Can't connect to database

Discussion in 'Server Operation' started by jimmie, May 20, 2024.

  1. Well-Known Member HowtoForge Supporter

    well, maybe you look into your configuration file and look out for !include directives referencing non existing folders.

    For reference, mine looks like this
    /etc/mysql/my.cnf usually has some included files and folders.
    But can't tell if they are missing for you due to the crash or if they were missing before and
    the server never got a restart?
    /etc/mysql # l *
    debian-start*  debian.cnf  mariadb.cnf  my.cnf@  my.cnf.fallback
    mysql.cnf  mysqldump.cnf
    50-client.cnf  50-mysql-clients.cnf  50-mysqld_safe.cnf  50-server.cnf  60-galera.cnf  60-server.cnf  provider_bzip2.cnf  provider_lz4.cnf  provider_lzma.cnf  provider_lzo.cnf  provider_snappy.cnf
  2. jimmie

    jimmie Member

    i found tis in

  3. jimmie

    jimmie Member

    im using ubuntu server 20.4
  4. jimmie

    jimmie Member

    been working on this all day, and have gotten a little closer. deleted all backup websites had over 90 backups for a single website, setting was set to make 30 copys every week for 7 months 1 tb hard drive.
    i need to get this working
  5. jimmie

    jimmie Member

    what is the code to copy the database(s) from the lib directiory?
    and how to get the websitefiles? i deleted backups from server.
    i feel im gonna have to redo the perfect server.
  6. jimmie

    jimmie Member

      GNU nano 4.8                /etc/alternatives/my.cnf
    # 2. "/etc/mysql/conf.d/*.cnf" to set global options.
    # 3. "/etc/mysql/mariadb.conf.d/*.cnf" to set MariaDB-only options.
    # 4. "~/.my.cnf" to set user-specific options.
    # If the same option is defined multiple times, the last one will apply.
    # One can use all long options that the program supports.
    # Run program with --help to get a list of available options and with
    # --print-defaults to see which it would actually understand and use.
    # This group is read both both by the client and the server
    # use it for options that affect everything
    # Import all .cnf files from configuration directory
    !includedir /etc/mysql/conf.d/
    !includedir /etc/mysql/mariadb.conf.d/
  7. jimmie

    jimmie Member

    my store manager called me up to tell me the website was down, so i told her to reboot the server. it then came to me to try a backup i think, as it was backing up the database only, she rebooted.
  8. Well-Known Member HowtoForge Supporter

    remove that line.

    Aslo you should copy the /var/lib/mysql folder only after
    - you checked this is the only place where data, redo, undo, binlog and other things are stored.
    - database is defnitly turned off
    - you plan to bring it back up on a system as close / same as the original version.
    then you could use tools like
    rsync -avrP /var/lib/mysql root@otherserver:/var/lib/
    chown -R mysql:mysql /var/lib/mysql/
  9. jimmie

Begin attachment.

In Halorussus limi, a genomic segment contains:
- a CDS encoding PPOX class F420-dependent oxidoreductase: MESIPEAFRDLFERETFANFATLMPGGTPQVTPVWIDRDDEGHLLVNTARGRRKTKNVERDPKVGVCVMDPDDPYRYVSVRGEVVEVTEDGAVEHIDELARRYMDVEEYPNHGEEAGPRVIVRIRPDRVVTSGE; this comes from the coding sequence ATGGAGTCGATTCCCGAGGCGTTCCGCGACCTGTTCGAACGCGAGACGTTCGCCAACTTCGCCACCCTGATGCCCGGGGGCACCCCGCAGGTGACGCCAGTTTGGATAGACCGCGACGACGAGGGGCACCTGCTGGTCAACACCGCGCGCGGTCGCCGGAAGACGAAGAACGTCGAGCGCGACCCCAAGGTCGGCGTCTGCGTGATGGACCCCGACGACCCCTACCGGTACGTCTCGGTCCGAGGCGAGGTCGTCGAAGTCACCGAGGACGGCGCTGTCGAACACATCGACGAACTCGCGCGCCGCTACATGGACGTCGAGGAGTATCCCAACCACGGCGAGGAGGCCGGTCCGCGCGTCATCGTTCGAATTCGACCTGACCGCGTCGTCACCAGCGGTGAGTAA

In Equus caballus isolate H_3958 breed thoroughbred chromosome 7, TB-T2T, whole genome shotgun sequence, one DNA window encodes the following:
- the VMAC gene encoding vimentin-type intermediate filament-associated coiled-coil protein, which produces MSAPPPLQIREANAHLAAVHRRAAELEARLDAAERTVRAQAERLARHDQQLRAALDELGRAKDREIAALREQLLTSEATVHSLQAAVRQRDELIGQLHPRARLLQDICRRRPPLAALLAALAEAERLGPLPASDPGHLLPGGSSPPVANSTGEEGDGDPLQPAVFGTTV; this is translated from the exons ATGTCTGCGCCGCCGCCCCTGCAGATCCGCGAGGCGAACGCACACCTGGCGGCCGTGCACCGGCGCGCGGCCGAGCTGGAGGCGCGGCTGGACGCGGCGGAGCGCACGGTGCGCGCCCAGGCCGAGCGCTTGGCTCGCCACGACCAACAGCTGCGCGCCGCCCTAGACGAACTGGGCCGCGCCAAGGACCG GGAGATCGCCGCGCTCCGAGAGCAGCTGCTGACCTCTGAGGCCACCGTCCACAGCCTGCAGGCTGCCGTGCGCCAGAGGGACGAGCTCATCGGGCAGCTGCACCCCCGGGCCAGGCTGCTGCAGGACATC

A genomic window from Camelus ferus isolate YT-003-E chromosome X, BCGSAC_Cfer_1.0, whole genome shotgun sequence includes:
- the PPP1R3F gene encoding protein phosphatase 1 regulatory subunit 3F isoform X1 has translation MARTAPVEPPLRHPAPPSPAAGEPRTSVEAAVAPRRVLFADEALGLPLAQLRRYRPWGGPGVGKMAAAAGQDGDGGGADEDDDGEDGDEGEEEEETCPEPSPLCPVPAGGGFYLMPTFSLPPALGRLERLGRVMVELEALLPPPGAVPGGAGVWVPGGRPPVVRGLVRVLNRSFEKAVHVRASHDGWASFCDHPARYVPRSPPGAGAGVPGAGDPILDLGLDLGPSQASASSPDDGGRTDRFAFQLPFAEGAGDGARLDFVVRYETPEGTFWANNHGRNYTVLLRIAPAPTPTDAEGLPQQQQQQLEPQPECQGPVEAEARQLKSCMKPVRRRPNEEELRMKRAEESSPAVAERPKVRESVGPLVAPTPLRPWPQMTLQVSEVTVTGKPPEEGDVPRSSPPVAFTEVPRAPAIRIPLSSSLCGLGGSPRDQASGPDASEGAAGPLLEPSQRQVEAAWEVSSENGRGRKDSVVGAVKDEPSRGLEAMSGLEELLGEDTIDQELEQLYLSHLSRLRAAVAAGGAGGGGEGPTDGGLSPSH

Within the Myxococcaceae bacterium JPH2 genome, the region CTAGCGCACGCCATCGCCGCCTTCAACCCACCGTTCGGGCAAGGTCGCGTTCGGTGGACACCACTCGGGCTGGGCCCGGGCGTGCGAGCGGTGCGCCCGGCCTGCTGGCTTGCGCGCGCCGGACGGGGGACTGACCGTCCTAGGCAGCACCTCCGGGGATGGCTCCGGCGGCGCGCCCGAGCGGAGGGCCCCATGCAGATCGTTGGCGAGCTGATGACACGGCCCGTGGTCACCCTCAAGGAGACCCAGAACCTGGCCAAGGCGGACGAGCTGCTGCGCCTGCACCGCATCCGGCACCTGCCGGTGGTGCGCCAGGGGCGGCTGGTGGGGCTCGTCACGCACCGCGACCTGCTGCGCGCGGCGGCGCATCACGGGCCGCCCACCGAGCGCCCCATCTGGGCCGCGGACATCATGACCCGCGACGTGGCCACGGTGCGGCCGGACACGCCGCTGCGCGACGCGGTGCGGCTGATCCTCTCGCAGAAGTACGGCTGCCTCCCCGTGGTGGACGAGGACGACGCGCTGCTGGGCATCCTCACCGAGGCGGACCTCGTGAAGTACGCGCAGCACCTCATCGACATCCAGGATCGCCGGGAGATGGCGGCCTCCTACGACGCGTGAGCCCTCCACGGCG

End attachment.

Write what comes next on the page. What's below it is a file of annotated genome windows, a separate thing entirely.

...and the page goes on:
jimmie Member

    this fixed it
  10. jimmie

    jimmie Member

    found this in monitor,
    Failed to restore MySQL backup /var/backup/web3/db_c1JNSFlooring20_2024-05-19_01-09.sql.gz, exit code 1 but ill remove it all seems good now
  11. Well-Known Member HowtoForge Supporter

    well yeah, removing the include or creating the empty folder ;)

    By the way, a good read:

    especially if you have a store?
    the basic mysqldump backup can be bad, depending on how much traffic / if traffic at all during backup times.

    Just imagine backing up the tables

    with mysqldump there is no guarantee for the backup to be consistent!
    it would backup articles table, then customers, then orders.
    What if the order would be different, or naming...
    an order could be in the backup but not the matching client
    or the article is still available in the backup but the customer bought it...
  12. Taleman

    Taleman Well-Known Member HowtoForge Supporter

    I have always assumed mysqldump or mariadb-dump to be atomic operation and produce a consistent copy. That should be basic database strategy. If changes were allowed during dump without shutting down the database the result would almost always be broken.
    What I now read about the dump program, it seems it locks all tables for writes, so the dump should have articles, customers and orders from the same point in time.
  13. Well-Known Member HowtoForge Supporter

    @Taleman well, if you can afford "stop the world" during backup, sure *dump can be used.
    I invite you though, to look in ISPConfig code for "lock-all-tables" or "lock-tables" or "opt". It would be a terrible strategy.
    And the default is to lock each table, but after that tbale is locked, it can receive updates, and the needed update on another table may well timeout or never happen, most code out there does not use transactions/rollback
    Last edited: May 21, 2024

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